Thursday, September 25, 2014

The Future of Political Reporting Isn't

Three quick stories about government and politicians trying to control coverage.

The NYTimes reporter assigned to cover the Clintons, reports that one particular press aide at the Clinton Global Initiative was not only assigned to escort her to the restroom, "she waited outside the stall in the ladies' room."  Waiting at the restroom door in a crowded venue to escort her back to wherever the Clintons had gone I can almost understand.  But outside the stall door?  Seems more intimidating than helpful (or perhaps fearful that the reporter would slip a story past the normal review channels).  When Hilary's standard contract for giving speeches was leaked, it specified no press coverage or photography after a brief introduction (some speculated it was because she didn't want it to come out that she kept repeating the same speech to group after group). And the behavior isn't unique, the last few election cycles have provided a number of stories of press aides for Democratic candidates speaking at "fundraisers" of locking reporters in closets or restrooms.

Lack of press access at the White House has been a continuing drama over the last few years, to the point where the White House Correspondents' Association (WHCA) and major news organizations have filed a number of formal complaints about the lack of access to supposedly public events for both reporters and press photographers.  (My favorite was when a White House  ceremony promoting "transparency" was closed to the press).
The latest twist, though, is that the White House has started reviewing pool press reports before sending them out, and have insisted on the pool reporter making changes.  (The White House press office manages the email list of reporters and organizations that get the pool reports, and does the actual emailing.)
“The independence of the print pool reports is of utmost importance to us,” said Christi Parsons, a Los Angeles Times reporter who is the WHCA’s new president. “Our expectation is that the White House puts out the pool report and asks questions later.”
The issue is even more troubling given the fact that coverage of White House and Presidential events are increasingly restricted to the pool reporter.  Parsons added that she was assured this summer that the White House wouldn't meddle, but subsequent incidents show a White House still reviewing and insisting on changes (delaying release of the pool report by as much as a day).  Things have gotten to the point where the WHCA is investigating how it could manage pool report distribution itself, removing the White House press office from the process.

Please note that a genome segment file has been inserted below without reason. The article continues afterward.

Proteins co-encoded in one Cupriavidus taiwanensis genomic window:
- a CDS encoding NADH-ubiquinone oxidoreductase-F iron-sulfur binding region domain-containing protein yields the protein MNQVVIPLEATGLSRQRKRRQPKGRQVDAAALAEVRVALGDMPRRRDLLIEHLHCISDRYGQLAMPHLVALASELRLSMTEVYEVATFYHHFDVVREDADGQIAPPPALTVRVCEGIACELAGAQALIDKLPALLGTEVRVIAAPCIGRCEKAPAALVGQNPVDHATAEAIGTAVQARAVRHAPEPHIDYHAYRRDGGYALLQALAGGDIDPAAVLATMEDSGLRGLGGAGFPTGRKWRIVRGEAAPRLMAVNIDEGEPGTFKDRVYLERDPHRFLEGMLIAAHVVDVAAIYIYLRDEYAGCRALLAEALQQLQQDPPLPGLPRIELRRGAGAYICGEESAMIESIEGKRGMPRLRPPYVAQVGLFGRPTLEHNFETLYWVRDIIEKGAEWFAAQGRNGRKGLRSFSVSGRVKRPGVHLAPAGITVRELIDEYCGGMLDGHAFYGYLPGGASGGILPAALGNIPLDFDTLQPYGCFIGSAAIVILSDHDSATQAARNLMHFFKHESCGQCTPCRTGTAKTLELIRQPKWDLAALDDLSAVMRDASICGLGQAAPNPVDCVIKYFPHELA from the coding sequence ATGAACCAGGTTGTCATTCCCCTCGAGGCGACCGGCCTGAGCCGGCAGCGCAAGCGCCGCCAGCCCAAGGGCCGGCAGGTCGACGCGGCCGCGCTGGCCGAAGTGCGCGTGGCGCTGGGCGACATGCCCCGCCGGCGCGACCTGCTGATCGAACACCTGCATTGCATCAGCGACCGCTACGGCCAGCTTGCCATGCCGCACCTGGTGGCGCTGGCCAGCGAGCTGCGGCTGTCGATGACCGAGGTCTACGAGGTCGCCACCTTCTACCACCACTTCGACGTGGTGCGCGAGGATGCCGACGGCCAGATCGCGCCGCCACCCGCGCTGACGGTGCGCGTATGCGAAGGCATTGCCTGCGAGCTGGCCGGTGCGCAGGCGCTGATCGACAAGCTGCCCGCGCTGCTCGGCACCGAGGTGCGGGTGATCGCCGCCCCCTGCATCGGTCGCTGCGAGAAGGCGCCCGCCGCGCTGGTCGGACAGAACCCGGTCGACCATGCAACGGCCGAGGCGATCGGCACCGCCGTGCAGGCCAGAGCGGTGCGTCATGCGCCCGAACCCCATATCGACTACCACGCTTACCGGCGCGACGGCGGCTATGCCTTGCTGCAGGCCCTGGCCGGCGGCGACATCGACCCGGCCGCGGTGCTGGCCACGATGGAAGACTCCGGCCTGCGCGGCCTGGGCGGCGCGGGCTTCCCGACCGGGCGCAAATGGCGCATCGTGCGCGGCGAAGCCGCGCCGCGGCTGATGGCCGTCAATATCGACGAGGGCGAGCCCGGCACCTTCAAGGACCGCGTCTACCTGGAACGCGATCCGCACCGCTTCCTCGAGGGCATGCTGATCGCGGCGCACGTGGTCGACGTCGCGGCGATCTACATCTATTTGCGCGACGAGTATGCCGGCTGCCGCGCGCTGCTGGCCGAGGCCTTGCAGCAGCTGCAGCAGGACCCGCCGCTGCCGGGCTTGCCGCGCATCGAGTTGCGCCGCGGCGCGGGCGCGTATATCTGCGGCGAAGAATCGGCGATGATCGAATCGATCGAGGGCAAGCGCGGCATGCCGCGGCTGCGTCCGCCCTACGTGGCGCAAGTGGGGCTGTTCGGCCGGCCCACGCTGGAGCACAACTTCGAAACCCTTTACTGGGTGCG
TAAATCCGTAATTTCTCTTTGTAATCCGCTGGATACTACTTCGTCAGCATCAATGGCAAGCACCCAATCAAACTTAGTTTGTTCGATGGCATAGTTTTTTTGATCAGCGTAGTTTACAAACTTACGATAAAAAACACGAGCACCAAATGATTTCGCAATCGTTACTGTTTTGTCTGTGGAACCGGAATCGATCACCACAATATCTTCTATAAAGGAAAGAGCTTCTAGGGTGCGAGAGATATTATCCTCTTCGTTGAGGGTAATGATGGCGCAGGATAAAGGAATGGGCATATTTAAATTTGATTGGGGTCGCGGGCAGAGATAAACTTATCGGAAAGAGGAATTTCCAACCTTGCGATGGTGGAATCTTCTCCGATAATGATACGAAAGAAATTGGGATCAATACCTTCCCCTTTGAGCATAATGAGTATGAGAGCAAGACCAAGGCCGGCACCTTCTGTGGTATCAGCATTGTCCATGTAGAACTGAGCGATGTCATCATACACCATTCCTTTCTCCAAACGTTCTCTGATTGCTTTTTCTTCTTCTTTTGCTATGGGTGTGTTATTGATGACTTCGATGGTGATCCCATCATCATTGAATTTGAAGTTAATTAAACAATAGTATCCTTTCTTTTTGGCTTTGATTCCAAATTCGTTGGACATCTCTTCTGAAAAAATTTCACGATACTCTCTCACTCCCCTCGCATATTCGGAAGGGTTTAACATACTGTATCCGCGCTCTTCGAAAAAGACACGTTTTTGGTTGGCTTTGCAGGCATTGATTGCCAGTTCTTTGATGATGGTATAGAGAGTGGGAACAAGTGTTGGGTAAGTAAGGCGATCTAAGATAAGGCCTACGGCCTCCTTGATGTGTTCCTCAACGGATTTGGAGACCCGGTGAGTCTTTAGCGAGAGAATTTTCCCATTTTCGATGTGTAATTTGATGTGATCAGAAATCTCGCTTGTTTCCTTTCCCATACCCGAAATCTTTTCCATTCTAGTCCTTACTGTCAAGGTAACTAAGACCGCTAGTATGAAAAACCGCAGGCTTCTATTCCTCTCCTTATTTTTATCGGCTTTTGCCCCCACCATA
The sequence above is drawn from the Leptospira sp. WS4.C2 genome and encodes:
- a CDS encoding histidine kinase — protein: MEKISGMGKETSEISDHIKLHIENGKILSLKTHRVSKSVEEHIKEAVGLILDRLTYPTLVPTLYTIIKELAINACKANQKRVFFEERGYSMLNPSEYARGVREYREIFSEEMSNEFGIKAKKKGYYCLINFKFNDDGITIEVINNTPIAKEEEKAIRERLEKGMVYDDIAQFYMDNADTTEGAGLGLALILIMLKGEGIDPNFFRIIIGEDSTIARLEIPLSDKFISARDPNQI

The third news item wasn't about the White House or political coverage explicitly, but still reflects a disturbing trend.  The US Forest Service (USFS), whose signs and statements keep telling us that the national forests and parks they oversee belong to us (the people of the U.S. and the world), seem to be taking another in a lengthy series of steps to restrict "our" use of "their" resources.  In this case, the USFS is proposing a new permanent rule to require media to get a permit to film and shoot photographs in national parks and forests.  The problem is that the USFS wants to make two significant changes to the existing rules.  First, to remove the exemption for "breaking news situations."  Second, to expand the USFS's authority to deny permits based on the nature and purpose of the project.  A spokesman for the National Press Photographers Association framed the issue succinctly: "What if they deny you a permit because they don't like the story you're working on?"  Steve Bass, head of Oregon Public Broadcasting, has a history of working with USFS on permits.  He understands that officials want to limit the impact large commercial shoots can have on the land, but cautions:
"Does the government get to decide what's newsworthy and what's not newsworthy? It's my understanding of the First Amendment that they don't get to decide that."

And that's the problem with all of these. Government and politicians have always sought to control news coverage.  Historically, the press pushes back, under the protection of the First Amendment.  Will they do so against politicians and agencies they favor as strongly as they do against politicians and agencies they don't like?

Sources - The Clinton team is following reporters to the bathroom.  Here's why that matters, Washington Post
Reporters say White House sometimes demands changes to press-pool reports, Washington Post
Forest Service wants media to obtain permits; move alarms First Amendment advocates, Montana Standard